Ryan Cramer: Right, crosstalk

Joseph Cox: You can always deregister if you don't... Sorry.

Ryan Cramer: I was going to say yeah, no, that makes sense, because that would be the first thing to get going and kind of greases the rest of the processes as you get going. Is there anything else in terms of numbers that actually are difficult to understand or might be a little bit different than the traditional selling on marketplace in the United States? What are those other numbers that people need to be aware of, because you mentioned paying VAT quarterly, which again, a lot of people are like, " Is that monthly? Is that quarterly?" Traditionally, what, that's at the end of the quarter, correct?

Joseph Cox: Yeah.

Ryan Cramer: crosstalk

Joseph Cox: So your VAT is usually done quarterly, you can do it monthly, but you have to apply for it. The quarters are different for everyone. So you could have a January quarter, I could have a February, someone else could have a March, and then it's quarterly thereafter. The submission of the return and the payment are due on the same day, and that's always five weeks after the quarter has ended. So let's say August has just ended, it would actually be... So five weeks after that would be in September, so 7th of October. And the reason it's five weeks is because that's one month from one week. So it's basically one month from one week, but we just say five weeks. So it's the following 7th of the month is when it has to be submitted and paid. Very confusing when you start the first time.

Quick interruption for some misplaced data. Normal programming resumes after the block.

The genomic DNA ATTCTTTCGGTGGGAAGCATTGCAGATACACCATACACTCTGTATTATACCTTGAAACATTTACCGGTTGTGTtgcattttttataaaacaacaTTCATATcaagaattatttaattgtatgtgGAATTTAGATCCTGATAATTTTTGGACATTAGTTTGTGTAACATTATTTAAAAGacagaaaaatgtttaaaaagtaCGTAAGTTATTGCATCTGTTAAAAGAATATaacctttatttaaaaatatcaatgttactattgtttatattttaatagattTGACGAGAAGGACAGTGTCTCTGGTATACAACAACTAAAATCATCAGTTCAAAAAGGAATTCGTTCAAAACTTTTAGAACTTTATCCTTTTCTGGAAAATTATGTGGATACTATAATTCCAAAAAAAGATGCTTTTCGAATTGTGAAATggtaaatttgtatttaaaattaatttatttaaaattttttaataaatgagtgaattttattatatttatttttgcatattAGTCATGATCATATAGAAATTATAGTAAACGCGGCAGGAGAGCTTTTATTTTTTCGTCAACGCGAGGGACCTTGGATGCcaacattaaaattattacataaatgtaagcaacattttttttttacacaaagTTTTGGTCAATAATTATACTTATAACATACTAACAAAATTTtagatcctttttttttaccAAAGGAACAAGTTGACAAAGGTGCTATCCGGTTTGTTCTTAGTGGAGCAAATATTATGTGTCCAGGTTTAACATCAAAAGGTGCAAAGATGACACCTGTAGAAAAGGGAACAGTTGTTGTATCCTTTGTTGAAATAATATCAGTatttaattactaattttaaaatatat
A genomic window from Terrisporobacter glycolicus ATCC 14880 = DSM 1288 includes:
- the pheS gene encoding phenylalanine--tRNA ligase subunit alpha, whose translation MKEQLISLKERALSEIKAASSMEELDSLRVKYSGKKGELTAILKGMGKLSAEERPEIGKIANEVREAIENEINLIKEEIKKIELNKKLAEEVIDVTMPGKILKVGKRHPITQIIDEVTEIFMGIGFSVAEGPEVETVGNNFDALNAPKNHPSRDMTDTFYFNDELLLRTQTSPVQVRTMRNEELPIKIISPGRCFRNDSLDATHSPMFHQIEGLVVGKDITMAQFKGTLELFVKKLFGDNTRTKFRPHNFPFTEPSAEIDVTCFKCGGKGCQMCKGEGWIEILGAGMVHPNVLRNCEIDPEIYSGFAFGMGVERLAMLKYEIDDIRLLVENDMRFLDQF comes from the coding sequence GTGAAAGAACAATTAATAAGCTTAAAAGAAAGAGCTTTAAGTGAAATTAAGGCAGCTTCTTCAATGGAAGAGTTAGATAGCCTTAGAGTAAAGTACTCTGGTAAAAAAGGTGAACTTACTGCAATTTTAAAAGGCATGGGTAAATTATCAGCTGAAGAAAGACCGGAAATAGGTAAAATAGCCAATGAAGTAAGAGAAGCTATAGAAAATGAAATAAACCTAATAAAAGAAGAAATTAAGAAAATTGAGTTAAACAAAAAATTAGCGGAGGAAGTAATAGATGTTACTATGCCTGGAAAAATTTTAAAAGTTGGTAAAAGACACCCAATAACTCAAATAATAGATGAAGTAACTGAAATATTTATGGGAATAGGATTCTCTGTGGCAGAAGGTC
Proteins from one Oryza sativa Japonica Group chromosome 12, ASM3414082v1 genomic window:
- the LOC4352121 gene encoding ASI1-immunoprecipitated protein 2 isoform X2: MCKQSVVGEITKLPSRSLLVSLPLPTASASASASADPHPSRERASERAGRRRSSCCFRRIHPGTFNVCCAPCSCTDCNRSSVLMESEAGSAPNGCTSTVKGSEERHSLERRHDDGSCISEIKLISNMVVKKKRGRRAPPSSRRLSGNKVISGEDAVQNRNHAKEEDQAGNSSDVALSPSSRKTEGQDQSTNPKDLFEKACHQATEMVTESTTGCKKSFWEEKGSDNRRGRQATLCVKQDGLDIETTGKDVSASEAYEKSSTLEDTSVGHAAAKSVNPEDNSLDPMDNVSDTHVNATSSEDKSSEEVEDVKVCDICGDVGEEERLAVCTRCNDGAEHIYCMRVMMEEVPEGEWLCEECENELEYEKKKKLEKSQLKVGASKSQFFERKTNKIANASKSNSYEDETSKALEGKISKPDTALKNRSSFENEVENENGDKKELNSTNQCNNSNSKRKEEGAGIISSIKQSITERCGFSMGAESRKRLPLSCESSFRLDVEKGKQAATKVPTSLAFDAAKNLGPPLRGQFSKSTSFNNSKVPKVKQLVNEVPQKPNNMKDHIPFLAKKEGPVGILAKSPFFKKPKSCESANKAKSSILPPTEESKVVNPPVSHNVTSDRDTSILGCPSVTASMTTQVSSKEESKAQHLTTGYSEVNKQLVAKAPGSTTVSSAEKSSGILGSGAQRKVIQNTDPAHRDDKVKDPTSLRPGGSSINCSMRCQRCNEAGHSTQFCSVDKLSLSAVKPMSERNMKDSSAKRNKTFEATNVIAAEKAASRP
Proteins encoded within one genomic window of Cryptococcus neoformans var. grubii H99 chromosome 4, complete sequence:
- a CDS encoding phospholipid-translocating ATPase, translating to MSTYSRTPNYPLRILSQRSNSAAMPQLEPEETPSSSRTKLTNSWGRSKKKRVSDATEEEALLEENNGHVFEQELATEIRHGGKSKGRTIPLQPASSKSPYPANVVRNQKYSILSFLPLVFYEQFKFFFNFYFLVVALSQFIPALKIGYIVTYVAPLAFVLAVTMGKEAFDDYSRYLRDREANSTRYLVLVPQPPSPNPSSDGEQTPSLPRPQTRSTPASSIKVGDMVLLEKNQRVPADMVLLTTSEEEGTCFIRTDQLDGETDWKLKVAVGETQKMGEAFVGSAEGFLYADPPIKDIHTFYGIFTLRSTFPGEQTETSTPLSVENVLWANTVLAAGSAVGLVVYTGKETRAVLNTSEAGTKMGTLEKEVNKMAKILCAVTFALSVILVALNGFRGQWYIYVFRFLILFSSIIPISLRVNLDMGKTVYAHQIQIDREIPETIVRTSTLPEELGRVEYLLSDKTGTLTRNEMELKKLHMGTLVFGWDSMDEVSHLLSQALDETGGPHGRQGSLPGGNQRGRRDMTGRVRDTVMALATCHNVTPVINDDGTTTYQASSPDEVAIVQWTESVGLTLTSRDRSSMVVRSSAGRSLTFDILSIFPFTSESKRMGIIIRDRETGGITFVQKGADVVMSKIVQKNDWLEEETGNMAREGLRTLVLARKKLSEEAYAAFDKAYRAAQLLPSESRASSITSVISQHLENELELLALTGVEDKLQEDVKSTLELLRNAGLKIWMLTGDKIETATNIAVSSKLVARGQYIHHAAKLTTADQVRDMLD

Ryan Cramer: We need a spreadsheet just to even talk about it right now crosstalk

Joseph Cox: Yeah, you need accountant. Just crosstalk

Ryan Cramer: Yeah, I was going to say...

Ryan Cramer: Yeah, I was going to say,

Ryan Cramer: Joseph, you're just selling me on why I need you and your services and your team. But in that regard, so knowing when it's due, I've actually heard this from sellers before, what if they don't pay it? You had alluded to it earlier. Some overseas companies will just not pay it. What are the ramifications for that? Is there a grace period? Is there a certain threshold? What's kind of those things that happen if you don't pay your VAT?